I continued to explain the diagram on the paper before us, “And we also know that we can measure the increased rate at which this new chemical ‘A-B’ is being formed by this enzymatic catalyst, correct?” “Yes,” Jay responded, matter-of-factly. I continued, “Then we can have this increase in product ‘A-B’ perform work by using a delta switch to, say, turn on a light, or do whatever.” I pointed this out to him on the diagram. “Sure, sure, that will work,” he agreed, following along. “Now, what I want to do that is different, is to use psi, an aspect of parapsychology to make the enzymatic catalyst work even faster. You know, a psychokinetic mind-over-matter catalyst enhancer to increase the product ‘A-B’ and switch on the light sooner.” I watched as his eyes blinked several times in rapid succession. “You see, all we have to do—” “Whoa! Whoa!” Jay interrupted abruptly. “I can’t present to the patent office a psychic catalyst enhancer to secure a patent for you!” “Why not?” I asked, showing my naiveté. “This is crazy! Besides, there’s no precedent for this psychic catalyst, that’s why. What’s this psychic psi energy anyway?” he asked, with a furrowed brow. “Well,” I started in, “it’s not really an energy like you’re used to. It doesn’t fall off with the inverse square law, and you can’t shield it to stop it. Think of it as the operative entity behind ESP and psycho kinesis.” He stared at my document with perplexed confusion, and then looked back at me with an equally puzzled expression. Finally, leaning back into his chair, he said, “Listen, I don’t want to take your money for this.” Crestfallen, yet determined, I frowned and simply continued to stare at him. Suddenly, he sprang up from his chair, briskly walked over to the file cabinet, and pulled open the top drawer. “This is what I do,” he said, as he pulled out some of the files and began to read off the titles of his most recent projects. He rambled on, uttering the words “electromagnetic,” “power conversion,” “mechanical transducer,”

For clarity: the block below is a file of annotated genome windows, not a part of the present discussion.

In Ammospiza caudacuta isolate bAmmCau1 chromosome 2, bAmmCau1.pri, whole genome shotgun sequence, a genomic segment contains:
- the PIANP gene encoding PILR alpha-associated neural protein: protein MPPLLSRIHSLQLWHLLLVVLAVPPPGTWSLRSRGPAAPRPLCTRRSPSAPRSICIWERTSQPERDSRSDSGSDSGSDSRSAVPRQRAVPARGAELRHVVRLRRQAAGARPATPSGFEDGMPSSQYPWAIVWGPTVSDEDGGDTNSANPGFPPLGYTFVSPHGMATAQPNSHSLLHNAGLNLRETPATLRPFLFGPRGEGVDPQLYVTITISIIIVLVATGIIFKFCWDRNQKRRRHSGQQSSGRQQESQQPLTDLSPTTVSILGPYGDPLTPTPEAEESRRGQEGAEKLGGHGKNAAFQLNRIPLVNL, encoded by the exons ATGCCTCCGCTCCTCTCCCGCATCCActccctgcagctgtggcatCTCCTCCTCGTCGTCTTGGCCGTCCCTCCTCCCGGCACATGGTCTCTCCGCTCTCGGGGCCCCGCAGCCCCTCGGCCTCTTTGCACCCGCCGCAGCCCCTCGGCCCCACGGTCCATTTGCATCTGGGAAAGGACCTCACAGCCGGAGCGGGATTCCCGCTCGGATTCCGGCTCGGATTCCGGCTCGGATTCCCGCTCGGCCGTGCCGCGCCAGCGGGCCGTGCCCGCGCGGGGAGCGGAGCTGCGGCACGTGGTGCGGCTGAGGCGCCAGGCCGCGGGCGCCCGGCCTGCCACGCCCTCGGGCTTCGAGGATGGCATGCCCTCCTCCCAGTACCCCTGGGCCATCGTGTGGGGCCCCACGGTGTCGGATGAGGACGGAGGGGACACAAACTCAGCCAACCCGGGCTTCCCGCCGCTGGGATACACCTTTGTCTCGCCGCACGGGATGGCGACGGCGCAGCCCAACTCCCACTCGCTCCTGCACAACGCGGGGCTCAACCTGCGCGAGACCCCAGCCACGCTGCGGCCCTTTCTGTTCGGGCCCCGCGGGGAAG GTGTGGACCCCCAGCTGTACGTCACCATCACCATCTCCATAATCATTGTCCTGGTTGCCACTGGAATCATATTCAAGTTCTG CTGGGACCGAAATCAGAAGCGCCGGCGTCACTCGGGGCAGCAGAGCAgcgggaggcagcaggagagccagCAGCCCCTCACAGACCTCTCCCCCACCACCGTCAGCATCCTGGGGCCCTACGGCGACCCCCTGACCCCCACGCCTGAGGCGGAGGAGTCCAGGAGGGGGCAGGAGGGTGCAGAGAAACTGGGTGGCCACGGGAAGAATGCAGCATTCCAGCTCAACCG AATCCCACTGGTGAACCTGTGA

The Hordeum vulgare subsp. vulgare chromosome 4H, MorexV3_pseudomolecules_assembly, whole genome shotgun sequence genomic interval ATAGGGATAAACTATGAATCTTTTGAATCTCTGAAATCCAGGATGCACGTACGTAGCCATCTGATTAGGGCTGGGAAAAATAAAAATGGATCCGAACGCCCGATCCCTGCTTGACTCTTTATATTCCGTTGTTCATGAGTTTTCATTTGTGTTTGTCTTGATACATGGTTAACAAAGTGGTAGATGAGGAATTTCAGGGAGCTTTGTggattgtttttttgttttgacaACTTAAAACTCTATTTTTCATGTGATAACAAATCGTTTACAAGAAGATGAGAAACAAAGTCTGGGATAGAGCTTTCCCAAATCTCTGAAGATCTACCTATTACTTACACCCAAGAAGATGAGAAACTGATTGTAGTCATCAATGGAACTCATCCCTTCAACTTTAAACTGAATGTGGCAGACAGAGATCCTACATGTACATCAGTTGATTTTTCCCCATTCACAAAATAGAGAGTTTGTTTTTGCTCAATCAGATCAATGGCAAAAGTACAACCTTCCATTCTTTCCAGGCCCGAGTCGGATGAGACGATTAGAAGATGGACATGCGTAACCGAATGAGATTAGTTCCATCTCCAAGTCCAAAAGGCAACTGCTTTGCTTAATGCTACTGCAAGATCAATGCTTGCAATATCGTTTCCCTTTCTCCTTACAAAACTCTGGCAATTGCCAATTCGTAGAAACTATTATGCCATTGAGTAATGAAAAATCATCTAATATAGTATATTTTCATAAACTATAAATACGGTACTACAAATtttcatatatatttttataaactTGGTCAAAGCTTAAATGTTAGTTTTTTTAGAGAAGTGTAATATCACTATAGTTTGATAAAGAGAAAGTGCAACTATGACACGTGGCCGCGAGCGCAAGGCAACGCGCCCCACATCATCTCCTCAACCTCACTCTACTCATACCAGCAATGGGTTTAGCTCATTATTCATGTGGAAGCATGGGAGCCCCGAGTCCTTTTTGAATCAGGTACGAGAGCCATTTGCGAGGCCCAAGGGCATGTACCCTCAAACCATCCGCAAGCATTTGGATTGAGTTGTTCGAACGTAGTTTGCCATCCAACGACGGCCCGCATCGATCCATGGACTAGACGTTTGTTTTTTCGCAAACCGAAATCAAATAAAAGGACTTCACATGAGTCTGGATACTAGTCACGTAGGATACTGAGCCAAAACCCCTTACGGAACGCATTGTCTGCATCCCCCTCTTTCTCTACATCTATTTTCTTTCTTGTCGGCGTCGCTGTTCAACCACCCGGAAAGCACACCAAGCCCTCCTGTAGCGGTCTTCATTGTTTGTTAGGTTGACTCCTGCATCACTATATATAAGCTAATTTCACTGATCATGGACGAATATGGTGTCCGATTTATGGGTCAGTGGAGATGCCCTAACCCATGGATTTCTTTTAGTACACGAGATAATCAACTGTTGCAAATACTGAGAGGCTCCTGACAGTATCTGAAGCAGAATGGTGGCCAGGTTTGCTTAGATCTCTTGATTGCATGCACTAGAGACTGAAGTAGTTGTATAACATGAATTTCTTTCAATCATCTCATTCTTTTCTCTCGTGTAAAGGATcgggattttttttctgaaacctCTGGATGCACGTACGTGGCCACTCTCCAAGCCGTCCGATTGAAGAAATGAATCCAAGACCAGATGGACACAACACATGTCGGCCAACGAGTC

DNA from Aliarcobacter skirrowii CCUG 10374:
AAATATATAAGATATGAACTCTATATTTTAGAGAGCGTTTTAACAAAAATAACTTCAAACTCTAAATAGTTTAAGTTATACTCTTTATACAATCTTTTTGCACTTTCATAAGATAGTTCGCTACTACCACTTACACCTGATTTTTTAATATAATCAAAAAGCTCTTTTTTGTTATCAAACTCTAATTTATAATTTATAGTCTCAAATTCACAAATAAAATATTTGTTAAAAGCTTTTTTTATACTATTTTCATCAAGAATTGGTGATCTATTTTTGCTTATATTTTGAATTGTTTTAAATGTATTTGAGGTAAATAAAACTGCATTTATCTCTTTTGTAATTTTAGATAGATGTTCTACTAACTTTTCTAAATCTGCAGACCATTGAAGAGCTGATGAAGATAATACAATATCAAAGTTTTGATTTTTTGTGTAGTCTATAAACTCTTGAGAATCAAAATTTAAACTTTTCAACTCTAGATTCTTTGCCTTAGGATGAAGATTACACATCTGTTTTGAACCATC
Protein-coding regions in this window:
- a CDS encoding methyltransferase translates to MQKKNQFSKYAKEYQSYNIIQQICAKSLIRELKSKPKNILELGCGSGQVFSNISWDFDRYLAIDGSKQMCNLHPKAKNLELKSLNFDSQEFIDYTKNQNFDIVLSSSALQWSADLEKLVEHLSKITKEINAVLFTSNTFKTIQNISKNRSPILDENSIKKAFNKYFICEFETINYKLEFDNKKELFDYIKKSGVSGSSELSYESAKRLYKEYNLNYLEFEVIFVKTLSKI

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and the like. Then, he spread the files fanlike out in front of me across his desk. I picked one up and thumbed through its contents, not wanting to hurt his feelings. Looking at him across the file-strewn desk, I said, “Yes, I know … but this is different.” “I still can’t do it,” he insisted, as he scooped up the files and started to place them back into the file cabinet. With his back toward me, I suggested, “If I make a working model, would that help?” I saw his spine stiffen as though this was some sort of incongruous statement that defied the laws of reason. Closing the file drawer, he returned to his desk chair and asked, “A working model? Ah … sure … sure. It’s your money.” With that, Patent Pending Application Serial Number: A-887226 was filed on 02-01-1981. Luckily, lady justice is blindfolded. Her role is to balance the legal scale to ensure that justice is meted out fairly. Had she looked that day, she would have blushed, seeing another hand—that of a dogmatic Newtonian thought process—had already tipped the legal scale against me. The trip back to Mapleton was mentally arduous. I considered the enormous costs and effort necessary to make a working model of the Psi-control Switch based upon an enzymatic reaction. That is when I thought of using temperature, instead, to make the device much simpler. If I could change the temperature of a sensitive thermometer mentally from its baseline temperature, then I could implement that change to accomplish work, such as turning on a light. With that hot idea—no pun intended—fresh in my mind, I drove directly across town to see my scientific-minded friend, Julio. The night before my visit to the patent attorney, I had already told Julio about my idea to use an enzyme to create a Psi-control Switch. It was my hope that he would be more receptive to helping me now that I had a more manageable experiment involving temperature gradients. Julio was a bit of a prodigy—educated in biology, chemistry, and physics—and was enrolled in a masters program at the local university. We were of a similar age, and